“This kind of training can address and resolve veritably any on-the-job challenge,” he says. “The overarching goal of microlearning immersion is to help employees become expert conversationalists by knowing what to talk about, how to talk about it and why it matters for the bottom line of the specific employer. This is why the most effective 3D simulations are those that are ‘bite-sized’—as in 15-minutes or less—and also fully customized for each business and situation. In this way, businesses can efficiently address several critical issues via interactive real-world situations, all with the look and feel of your own location, organization and audiences. Personalized avatars are also used to recreate scenarios and build empathy, and immediate feedback helps employees learn and improve with each session.”

Learn and improve they do, as gamification capabilities are shown to maximize learner engagement and knowledge retention. In fact, interactive learning is not only shown to boost learning engagement by 50%, but it also enhances knowledge retention by more than 20%. “It also scales cost effectively per learner so employers can mitigate training expenses,” Beltran notes. Duration is also key. According to Software Advice, most employees (58%) would more likely use online learning courses if they were broken into “multiple, shorter lessons” and creates more than 50% higher engagement. Additional metrics indicate microlearning in segments of three to seven minutes “matches the memory capacity and attention spans” of most humans.

So, next time you need to address internal complications or generally enhance operations, consider opting for interactive 3D simulations rather than those long, boring training videos. You know, the ones that cause employees to lose interest and are hard-pressed to truly resolve the issues at hand—especially when you need that genuine resolution fast. Such customized 3D real-world microlearning, practiced virtually, can get to the heart of challenges that employees are facing today with immediacy. The result will be conversations that make a real, meaningful and measurable impact.


Pop Singer to Business Owner: Rihanna’s Fenty Beauty Story
Rihanna accepts an award onstage at MTV event

At just 31-years old, Robyn Rihanna Fenty – known simply as Rihanna – is already one of the most influential women in the world.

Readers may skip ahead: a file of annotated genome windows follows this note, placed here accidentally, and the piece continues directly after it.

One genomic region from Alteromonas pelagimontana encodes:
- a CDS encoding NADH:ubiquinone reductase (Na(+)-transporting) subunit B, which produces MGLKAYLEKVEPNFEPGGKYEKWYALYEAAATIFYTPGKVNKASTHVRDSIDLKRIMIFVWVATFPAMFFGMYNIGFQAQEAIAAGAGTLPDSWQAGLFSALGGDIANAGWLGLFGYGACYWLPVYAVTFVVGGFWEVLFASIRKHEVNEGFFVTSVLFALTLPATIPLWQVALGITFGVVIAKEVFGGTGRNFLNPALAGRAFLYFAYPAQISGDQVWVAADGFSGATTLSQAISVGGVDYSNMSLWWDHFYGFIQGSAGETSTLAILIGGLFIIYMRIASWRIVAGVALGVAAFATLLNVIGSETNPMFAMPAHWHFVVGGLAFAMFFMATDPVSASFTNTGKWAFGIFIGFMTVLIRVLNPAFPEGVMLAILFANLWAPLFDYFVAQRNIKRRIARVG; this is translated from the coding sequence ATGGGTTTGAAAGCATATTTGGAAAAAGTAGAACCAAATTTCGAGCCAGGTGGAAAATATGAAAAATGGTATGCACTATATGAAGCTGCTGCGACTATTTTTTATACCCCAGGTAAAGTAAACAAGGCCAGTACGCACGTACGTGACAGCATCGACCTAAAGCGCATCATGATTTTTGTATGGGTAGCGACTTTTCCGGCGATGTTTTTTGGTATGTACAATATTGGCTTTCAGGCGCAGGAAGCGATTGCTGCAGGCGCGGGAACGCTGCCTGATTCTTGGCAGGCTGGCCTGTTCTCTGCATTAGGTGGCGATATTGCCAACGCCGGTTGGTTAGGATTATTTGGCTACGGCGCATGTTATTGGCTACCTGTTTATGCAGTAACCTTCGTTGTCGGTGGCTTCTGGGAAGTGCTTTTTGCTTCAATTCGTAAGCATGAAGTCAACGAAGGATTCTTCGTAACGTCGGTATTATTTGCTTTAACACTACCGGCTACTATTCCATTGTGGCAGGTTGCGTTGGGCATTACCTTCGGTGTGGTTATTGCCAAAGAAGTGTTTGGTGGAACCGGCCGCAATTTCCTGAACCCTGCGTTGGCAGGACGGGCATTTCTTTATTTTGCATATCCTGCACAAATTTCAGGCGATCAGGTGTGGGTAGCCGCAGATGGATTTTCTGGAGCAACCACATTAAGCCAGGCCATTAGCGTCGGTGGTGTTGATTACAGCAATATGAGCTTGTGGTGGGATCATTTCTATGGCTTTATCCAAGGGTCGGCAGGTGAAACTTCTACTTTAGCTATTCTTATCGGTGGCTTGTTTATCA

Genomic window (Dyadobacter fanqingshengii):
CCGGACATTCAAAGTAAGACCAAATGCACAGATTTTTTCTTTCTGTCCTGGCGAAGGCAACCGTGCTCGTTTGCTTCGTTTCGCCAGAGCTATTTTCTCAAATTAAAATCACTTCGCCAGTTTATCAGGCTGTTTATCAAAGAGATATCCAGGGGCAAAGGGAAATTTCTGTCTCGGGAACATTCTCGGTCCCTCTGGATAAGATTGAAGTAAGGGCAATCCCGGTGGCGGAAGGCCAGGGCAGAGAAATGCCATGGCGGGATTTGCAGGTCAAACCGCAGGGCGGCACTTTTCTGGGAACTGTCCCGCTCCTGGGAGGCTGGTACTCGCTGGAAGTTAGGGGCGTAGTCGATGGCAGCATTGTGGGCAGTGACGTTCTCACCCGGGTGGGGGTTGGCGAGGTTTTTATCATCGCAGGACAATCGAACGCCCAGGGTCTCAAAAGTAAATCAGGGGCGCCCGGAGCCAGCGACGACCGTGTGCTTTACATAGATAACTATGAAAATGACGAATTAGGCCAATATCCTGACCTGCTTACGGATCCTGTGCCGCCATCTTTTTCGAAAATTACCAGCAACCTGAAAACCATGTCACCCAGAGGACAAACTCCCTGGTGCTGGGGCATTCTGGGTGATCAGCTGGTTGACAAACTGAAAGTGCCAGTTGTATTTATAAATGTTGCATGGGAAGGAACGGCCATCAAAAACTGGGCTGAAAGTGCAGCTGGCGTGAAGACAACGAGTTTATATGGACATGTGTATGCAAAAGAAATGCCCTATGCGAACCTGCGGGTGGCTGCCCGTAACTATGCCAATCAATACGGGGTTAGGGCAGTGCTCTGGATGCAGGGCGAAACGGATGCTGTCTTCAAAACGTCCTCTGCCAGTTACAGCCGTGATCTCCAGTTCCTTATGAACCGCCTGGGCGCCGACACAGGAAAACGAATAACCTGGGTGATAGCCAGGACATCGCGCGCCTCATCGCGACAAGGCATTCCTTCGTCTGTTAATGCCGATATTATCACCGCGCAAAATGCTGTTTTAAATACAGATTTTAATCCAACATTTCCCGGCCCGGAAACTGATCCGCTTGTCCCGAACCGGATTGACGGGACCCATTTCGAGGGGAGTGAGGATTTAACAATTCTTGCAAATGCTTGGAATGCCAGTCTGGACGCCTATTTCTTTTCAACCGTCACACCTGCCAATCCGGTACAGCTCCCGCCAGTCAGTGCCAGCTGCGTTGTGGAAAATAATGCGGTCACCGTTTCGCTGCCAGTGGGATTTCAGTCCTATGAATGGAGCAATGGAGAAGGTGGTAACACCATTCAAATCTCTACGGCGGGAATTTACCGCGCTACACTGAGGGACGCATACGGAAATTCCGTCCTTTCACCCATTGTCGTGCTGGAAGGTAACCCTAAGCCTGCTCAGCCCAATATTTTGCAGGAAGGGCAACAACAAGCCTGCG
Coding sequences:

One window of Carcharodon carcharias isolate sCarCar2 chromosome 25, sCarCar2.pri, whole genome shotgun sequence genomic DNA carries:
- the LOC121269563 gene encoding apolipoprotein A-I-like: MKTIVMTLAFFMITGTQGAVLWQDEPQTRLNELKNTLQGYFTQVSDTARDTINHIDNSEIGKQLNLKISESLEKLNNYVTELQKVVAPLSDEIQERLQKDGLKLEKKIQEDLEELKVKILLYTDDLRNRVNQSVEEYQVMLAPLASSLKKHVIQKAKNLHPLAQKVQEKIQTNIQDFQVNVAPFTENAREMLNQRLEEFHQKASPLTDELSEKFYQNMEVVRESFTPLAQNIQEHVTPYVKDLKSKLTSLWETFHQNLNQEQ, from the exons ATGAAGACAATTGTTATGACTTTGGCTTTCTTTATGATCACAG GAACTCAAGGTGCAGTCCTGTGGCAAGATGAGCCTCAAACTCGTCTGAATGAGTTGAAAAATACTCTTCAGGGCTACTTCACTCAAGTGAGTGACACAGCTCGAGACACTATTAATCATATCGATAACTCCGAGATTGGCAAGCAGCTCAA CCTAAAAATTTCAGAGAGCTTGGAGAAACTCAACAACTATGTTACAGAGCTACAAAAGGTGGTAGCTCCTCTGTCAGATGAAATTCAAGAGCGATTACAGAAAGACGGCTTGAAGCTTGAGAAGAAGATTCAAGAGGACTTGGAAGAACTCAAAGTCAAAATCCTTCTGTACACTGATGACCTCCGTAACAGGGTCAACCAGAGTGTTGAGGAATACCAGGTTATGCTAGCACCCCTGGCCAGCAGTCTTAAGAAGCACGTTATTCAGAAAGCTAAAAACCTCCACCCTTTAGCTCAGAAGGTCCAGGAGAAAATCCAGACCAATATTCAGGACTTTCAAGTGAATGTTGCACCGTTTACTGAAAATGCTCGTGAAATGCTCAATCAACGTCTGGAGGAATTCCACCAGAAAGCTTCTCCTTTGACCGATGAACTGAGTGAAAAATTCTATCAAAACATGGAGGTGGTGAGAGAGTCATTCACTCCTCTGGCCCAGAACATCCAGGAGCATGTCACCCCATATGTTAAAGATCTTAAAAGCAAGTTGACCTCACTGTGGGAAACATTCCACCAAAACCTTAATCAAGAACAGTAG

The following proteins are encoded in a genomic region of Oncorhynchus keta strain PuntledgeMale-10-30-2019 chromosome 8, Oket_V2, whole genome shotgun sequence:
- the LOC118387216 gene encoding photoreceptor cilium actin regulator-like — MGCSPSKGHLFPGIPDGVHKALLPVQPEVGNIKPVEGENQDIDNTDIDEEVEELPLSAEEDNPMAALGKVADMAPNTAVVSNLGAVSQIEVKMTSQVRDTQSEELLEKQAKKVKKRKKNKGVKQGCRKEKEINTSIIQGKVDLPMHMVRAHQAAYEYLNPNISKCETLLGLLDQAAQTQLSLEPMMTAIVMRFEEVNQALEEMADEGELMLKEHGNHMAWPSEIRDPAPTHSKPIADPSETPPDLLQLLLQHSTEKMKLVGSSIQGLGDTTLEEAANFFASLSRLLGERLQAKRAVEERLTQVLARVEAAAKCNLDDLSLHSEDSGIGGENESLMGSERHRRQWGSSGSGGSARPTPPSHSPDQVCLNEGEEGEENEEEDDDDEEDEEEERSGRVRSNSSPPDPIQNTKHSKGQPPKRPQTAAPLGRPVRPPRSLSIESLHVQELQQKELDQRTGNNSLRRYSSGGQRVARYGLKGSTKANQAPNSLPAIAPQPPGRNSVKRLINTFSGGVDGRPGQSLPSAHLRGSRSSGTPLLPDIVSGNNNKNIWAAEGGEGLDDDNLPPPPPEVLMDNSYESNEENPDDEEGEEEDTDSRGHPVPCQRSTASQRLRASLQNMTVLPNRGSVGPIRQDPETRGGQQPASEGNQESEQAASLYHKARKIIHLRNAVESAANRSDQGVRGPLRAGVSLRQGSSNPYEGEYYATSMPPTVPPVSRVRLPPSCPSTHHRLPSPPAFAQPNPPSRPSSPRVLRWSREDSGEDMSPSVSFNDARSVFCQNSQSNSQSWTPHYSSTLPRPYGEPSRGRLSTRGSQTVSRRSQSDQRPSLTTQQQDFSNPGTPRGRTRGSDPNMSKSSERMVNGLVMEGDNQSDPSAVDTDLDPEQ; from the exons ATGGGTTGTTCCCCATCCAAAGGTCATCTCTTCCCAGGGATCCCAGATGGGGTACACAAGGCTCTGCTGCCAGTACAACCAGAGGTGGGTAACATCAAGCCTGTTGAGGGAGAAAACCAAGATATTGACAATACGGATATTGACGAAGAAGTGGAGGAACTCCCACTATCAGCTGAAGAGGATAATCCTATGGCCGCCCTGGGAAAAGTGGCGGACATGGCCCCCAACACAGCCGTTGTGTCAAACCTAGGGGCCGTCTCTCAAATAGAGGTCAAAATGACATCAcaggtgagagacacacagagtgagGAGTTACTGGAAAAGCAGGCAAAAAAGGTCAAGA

Since 2005, she has had a booming career as a singer, but in recent years, Rihanna’s influence has expanded into the business world. Her makeup company, Fenty Beauty, has taken the world by storm. Lauded for its high-quality products and inclusive shade range, Rihanna’s Fenty Beauty line has impressive origins and an even more promising future.

Before Fenty Beauty

Fenty Beauty is far from Rihanna’s first successful venture. For a decade and a half, she has been producing internationally beloved music. She’s the recipient of nine Grammy Awards, thirteen American Music Awards, and twelve Billboard Music Awards, to name just a few of her accolades. In 2017, however, she decided to shift her talents in another direction: the world of beauty.

Fenty Beauty Bursts onto the Scene

Launched in September 2017, Fenty Beauty was reported to have earned $72 million in sales within the first month. To say the beauty line took the world by storm would be an understatement. Its focus on self-expression, inclusivity, and makeup as a form of expression resonated with people around the world.

The Importance of Inclusivity

Ask anyone about what makes Fenty Beauty stand out, and they’re likely to mention its wide shade range. As a woman of color in the entertainment industry, Rihanna knew firsthand that there simply weren’t enough shades for women of color. Fenty Beauty came out the gate with 40 shades of foundation; this number eventually expanded to 50. This incredible variety of shades is much more diverse than what most makeup companies carried, and it made the statement that all women of any color deserve representation.